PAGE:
Nope, Roth didn't hit on all cylinders here, not that I expected him to. Nor did he totally blow it. I cannot go so far as to say I enjoyed this movie; I think to truly enjoy it, you'd have to have more of the sadist about you than I do. And while I can get into some fairly deviant fiction — emphasis on fiction — I tend to stop shy of relishing sadism, except maybe when I'm driving to work in the morning or listening to Fox News. There are a few moments of levity in The Green Inferno that, despite being sophomoric as all get-out, actually caused me to crack a smile. And on the whole, since the movie doesn't lapse into cartoonishness — not much, anyway — it doesn't go south as badly as either Cabin Fever or Hostel, both of which ventured into some pretty chilling territory before turning ridiculous.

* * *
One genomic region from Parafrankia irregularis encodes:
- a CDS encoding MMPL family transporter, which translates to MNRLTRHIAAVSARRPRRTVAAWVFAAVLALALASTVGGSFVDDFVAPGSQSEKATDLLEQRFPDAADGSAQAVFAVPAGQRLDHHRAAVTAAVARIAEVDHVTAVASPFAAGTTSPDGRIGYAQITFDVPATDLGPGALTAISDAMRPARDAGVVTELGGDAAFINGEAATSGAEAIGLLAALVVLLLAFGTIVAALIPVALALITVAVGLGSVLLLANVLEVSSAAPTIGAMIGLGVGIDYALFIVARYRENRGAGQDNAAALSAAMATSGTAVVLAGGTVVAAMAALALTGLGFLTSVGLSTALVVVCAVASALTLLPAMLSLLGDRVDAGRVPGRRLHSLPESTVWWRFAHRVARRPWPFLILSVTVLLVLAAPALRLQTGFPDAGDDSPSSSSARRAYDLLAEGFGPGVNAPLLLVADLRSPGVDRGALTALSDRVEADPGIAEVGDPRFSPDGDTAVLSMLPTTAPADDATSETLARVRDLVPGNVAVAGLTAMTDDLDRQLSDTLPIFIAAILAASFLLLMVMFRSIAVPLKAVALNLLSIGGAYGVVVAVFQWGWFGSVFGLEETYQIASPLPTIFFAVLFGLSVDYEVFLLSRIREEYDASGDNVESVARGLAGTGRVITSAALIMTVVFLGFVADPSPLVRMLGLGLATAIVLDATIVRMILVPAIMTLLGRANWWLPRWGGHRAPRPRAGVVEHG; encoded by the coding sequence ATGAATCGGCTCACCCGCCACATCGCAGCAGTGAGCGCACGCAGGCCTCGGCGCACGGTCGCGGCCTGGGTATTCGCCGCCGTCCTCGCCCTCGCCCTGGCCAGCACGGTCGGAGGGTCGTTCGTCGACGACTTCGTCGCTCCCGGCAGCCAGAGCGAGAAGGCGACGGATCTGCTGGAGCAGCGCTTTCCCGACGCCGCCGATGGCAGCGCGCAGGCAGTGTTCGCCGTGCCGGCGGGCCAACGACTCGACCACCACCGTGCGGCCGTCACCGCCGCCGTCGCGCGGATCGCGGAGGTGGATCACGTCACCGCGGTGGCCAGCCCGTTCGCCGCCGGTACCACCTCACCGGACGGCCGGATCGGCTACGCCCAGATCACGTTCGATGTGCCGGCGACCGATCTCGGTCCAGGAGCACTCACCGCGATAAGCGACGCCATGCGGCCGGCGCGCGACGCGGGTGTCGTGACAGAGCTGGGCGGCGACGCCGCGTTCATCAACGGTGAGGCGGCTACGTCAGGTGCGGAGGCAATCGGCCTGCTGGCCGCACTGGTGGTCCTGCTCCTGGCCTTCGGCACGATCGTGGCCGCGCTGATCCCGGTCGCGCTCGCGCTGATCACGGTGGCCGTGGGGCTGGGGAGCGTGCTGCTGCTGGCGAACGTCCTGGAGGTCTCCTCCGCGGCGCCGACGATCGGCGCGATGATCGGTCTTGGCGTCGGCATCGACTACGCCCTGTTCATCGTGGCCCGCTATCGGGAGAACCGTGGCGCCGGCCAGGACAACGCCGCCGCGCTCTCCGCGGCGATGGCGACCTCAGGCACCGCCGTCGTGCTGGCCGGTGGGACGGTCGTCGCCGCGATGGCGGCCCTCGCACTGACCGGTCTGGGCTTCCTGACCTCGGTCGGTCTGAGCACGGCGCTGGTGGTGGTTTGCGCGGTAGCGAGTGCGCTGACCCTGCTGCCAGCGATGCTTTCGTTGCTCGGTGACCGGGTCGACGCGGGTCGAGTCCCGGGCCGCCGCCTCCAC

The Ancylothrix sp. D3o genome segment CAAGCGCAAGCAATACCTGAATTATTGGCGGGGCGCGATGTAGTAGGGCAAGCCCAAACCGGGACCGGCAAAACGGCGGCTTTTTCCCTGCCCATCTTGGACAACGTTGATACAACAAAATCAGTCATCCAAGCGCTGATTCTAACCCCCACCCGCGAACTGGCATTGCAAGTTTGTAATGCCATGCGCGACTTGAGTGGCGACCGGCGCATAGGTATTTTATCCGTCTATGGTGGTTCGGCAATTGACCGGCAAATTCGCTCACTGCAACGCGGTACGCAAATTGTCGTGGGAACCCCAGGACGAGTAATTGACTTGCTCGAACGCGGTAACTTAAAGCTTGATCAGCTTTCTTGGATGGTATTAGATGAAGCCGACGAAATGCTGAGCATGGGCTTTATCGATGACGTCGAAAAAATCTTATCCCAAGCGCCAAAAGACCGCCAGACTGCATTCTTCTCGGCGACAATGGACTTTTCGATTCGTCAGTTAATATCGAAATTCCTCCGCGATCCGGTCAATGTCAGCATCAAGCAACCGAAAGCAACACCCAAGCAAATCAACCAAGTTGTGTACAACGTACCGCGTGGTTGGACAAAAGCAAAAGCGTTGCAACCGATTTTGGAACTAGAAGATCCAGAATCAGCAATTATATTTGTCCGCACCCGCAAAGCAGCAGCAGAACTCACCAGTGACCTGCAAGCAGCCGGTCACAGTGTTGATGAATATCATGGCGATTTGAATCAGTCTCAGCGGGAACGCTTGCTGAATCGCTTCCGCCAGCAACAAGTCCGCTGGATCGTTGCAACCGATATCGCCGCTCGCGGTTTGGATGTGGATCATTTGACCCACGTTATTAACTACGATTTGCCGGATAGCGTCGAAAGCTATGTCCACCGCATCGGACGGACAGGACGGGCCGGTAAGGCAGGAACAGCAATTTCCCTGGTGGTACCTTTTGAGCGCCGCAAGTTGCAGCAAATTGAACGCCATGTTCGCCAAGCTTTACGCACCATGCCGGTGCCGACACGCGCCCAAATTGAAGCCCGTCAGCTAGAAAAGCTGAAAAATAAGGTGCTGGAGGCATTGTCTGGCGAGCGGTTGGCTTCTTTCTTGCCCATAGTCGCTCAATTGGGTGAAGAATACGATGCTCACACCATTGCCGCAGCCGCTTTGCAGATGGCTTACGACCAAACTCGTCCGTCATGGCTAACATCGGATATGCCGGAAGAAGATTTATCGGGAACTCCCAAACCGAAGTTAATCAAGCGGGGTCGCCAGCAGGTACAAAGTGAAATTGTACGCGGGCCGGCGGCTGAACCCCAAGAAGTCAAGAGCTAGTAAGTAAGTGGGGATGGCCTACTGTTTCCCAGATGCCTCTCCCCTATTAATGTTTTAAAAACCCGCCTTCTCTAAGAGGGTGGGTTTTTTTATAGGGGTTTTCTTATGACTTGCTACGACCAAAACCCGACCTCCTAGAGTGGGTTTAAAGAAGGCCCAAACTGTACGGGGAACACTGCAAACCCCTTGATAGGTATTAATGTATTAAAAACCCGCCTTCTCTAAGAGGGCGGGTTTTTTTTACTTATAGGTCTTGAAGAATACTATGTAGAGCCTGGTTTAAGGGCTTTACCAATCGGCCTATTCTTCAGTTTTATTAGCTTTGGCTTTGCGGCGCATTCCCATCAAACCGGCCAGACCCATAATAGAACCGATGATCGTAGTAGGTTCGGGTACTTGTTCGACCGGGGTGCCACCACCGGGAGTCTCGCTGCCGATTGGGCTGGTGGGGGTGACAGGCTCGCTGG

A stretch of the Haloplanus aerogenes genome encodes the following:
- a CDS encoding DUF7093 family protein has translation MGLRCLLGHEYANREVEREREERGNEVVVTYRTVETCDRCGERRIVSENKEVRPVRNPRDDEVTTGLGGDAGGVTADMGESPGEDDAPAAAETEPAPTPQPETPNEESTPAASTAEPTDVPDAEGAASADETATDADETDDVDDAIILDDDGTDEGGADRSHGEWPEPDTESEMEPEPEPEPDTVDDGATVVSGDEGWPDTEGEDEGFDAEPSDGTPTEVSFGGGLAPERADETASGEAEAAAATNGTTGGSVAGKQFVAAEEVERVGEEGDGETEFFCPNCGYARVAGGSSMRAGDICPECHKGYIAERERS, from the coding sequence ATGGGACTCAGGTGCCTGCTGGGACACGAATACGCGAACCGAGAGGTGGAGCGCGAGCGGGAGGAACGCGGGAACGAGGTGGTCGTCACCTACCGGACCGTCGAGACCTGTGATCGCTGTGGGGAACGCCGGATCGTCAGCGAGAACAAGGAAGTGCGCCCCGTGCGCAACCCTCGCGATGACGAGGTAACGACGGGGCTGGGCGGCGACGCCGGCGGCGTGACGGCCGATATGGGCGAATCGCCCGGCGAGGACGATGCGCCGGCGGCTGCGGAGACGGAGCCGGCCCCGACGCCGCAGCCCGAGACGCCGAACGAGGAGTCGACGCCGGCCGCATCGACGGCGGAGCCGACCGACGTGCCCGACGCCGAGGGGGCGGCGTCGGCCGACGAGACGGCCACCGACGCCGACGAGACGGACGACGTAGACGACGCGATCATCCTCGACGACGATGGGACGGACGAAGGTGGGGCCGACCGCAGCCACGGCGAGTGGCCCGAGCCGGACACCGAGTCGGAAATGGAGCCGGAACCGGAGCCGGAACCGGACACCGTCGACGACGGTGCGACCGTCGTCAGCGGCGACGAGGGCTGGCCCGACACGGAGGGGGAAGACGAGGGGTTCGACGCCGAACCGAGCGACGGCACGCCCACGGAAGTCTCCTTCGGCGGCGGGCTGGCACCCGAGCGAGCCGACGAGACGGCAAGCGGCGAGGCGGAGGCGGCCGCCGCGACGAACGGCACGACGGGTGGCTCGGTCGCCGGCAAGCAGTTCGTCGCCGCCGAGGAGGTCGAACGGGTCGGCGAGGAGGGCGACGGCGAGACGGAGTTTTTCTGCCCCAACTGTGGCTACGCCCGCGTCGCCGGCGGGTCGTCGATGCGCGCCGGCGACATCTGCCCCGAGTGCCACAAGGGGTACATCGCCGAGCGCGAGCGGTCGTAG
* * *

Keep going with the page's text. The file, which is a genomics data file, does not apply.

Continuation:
I suppose it's fair to say I have some appreciation for this movie, though I have no desire to watch it again. Of course, I believed the same thing about Hostel, until I happened to catch it again when I was in the hospital a few weeks back. It turned out to be a little more engaging than I remembered. Whether I might at some point feel the same about The Green Inferno remains to be seen.
On the plane, before the poop hits the prop
Young activists Samantha (Magda Apanowicz) and Amy (Kirby Bliss Blanton) contemplating a hideous fate
A lot of this happens in the movie.
The tribal elder (Antonieta Pari) enjoys a little tongue.
After smoking a bit of high-powered Pervuvian pot, the natives get the munchies.